Friday the 13th proved to be definitely not a good day for former Massachusetts House Speaker Tom Finneran. The Massachusetts Board of Bar Overseers (BBO) formally issued its long-awaited decision today, regarding the former Speaker’s future ability to practice law in Massachusetts.
The 12-member board, eight of whom are lawyers, recommended complete disbarment. Only one board member voted to impose a lesser sanction, the two-year suspension previously recommended by the board. That vote was cast by Erik Lund, who wrote that “The circumstances in which Mr. Finneran’s felonious conduct occurred should lead to a lesser sanction than that of disbarment.”
As I blogged on previously, Finneran’s license to practice was suspended for two years in 2007 after he pleaded guilty to obstruction of justice by giving false testimony in a federal lawsuit over his role in a 2002 legislative redistricting plan that diminished minority voting clout. This disbarment recommendation is the result of Finneran’s decision to appeal that Board’s two-year suspension recommendation. Contesting his appeal, the Board’s Office of Bar Counsel, which prosecutes attorney misconduct cases, responded by recommending his complete disbarment, and they won the day. Separately, in December 2008, Finneran also requested that President Bush issue him a pardon before Bush left office. Bush declined to act on Finneran’s application. As I wrote of previously, Finneran doubtless hoped that a Presidential pardon would elevate his chances in his appeal of the Board’s previous two-year suspension. No dice.
In its decision, the Board wrote that “The purpose, but fortunately not the effect, of his false testimony was to impede the claim and to obscure his own role in the development of the illegal plan,” the board wrote in its decision. “Disbarment is the presumptive discipline for a lawyer who is convicted of a felony or a crime involving obstruction of justice of false swearing.” Unbelievably, Finneran’s chief answer or ‘explanation’ to the false testimony charge was to say that an arthritic hip was bothering him, and that he was concerned over his wife’s own orthopedic health condition. I was stunned that this is the best response that he and his lawyer could come up with. Really, I was. Finneran is an extremely bright man. I can’t believe he thought these types of anemic, hollow answers would succeed in his appeal.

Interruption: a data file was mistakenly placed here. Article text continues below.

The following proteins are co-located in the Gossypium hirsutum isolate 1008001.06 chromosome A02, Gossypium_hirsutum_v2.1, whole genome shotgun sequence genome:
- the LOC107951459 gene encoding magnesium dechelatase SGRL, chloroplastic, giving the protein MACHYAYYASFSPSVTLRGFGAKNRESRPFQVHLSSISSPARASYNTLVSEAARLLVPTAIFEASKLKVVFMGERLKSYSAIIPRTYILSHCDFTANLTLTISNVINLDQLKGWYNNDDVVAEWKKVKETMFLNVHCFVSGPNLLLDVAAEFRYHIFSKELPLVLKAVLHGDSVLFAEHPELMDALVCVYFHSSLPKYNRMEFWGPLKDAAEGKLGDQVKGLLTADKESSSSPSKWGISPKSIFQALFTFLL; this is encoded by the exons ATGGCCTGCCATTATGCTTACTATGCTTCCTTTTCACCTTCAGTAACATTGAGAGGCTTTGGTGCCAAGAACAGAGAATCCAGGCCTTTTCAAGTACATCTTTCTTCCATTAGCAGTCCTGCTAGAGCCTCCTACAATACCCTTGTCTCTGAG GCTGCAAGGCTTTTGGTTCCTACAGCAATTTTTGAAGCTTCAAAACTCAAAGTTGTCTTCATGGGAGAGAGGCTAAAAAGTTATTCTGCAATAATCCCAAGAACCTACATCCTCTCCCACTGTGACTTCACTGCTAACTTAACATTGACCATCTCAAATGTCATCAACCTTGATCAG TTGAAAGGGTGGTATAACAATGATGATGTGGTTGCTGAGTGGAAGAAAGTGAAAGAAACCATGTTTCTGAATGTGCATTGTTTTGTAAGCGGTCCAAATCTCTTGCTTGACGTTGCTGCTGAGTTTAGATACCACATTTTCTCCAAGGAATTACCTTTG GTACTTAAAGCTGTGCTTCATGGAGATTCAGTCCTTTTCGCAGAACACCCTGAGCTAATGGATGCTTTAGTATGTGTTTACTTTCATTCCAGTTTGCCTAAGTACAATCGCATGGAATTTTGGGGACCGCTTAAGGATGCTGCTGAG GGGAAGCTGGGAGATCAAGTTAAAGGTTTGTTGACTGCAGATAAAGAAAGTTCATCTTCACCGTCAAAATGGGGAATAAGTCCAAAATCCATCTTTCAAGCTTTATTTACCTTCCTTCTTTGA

While formally speaking the Board’s recommendation is just that – a recommendation – the state Supreme Judicial Court has the final say here, as only it can disbar an attorney – I highly doubt they will not adopt this recommendation. Hence, there is, theoretically, still a “chance” that the SJC will disagree with the Board’s recommendation, and impose a lesser penalty on Finneran. Because of this, Finneran has publicly stated that he plans to appeal the recommendation to the SJC (which would be before a single justice of the court.) But I wouldn’t bank on it.
This is all really too bad. Finneran is an extremely bright man who by most accounts (except those of radio talkmeister Howie Carr, who ironically is a colleague of Finneran’s at WRKO-AM 680, as Finneran is the morning drive-time host there) is a good guy. But its almost axiomatic that most ‘good guys’ lose their moral bearings when they walk the halls of power. Now he will be permanently identified with a couple of age-old saws: One, “How The Mighty Fall“, and two, that age-old warning from Lord Acton: “Power corrupts, and absolute power corrupts absolutely.”